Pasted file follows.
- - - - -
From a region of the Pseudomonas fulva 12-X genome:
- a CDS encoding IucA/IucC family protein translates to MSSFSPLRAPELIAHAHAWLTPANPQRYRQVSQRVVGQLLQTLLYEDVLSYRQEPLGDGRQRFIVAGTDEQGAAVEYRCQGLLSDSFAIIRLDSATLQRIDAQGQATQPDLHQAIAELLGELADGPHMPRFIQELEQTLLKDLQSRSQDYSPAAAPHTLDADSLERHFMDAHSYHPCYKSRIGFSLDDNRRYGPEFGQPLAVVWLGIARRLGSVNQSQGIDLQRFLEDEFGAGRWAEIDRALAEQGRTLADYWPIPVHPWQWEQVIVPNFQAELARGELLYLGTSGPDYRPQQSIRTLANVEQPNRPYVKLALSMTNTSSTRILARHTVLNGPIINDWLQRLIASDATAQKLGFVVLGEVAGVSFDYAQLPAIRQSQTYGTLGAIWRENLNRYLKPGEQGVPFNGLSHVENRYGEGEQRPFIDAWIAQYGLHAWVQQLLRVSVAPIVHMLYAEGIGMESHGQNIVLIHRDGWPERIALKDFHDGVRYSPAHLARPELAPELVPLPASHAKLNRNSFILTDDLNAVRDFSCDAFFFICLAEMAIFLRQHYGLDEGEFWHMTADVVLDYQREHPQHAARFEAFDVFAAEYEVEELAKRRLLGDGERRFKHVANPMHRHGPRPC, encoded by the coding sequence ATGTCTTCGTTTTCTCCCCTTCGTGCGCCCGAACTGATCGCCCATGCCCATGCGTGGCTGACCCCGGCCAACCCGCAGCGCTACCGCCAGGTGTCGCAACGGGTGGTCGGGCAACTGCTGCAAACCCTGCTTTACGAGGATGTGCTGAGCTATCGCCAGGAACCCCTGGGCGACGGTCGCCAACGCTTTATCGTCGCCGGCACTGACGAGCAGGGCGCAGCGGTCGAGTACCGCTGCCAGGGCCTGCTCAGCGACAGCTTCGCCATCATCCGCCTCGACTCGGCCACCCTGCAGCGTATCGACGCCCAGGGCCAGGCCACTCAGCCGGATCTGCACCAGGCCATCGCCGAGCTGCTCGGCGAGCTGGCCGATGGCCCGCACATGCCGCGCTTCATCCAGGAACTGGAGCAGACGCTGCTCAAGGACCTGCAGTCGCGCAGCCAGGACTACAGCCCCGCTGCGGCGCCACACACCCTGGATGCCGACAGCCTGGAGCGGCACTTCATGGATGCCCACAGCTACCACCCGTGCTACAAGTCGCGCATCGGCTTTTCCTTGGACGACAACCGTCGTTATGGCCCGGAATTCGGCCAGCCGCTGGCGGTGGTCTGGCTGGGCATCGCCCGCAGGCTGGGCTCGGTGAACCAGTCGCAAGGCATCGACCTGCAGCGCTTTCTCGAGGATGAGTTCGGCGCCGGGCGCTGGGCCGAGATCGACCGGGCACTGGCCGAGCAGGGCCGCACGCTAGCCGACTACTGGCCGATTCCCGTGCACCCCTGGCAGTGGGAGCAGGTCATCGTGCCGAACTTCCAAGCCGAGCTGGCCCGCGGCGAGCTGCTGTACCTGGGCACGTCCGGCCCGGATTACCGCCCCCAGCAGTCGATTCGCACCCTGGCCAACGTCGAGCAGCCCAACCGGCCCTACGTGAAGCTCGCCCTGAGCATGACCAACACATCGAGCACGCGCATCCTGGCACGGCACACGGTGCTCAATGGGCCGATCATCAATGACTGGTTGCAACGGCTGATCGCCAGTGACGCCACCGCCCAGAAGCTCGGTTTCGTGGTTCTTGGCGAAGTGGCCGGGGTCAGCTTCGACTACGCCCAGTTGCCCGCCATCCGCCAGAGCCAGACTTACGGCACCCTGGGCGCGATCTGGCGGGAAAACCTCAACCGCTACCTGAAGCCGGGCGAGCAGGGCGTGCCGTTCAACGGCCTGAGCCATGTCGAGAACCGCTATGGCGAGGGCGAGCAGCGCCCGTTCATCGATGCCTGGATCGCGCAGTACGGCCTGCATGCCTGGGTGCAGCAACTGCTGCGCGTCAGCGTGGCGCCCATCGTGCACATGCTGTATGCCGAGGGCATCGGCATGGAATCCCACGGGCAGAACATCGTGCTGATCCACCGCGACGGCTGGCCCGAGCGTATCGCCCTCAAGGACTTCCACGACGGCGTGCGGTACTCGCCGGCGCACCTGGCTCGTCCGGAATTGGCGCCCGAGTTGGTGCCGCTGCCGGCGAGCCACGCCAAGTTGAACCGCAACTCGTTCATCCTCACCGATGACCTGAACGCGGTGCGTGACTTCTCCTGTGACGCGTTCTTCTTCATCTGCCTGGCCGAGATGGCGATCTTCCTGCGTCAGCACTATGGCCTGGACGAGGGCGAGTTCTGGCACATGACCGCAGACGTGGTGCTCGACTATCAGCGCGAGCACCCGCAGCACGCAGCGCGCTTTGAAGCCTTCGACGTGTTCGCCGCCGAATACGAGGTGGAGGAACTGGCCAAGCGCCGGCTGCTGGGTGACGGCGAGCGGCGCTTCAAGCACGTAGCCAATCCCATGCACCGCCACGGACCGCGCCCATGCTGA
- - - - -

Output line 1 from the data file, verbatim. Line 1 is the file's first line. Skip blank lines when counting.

From a region of the Pseudomonas fulva 12-X genome: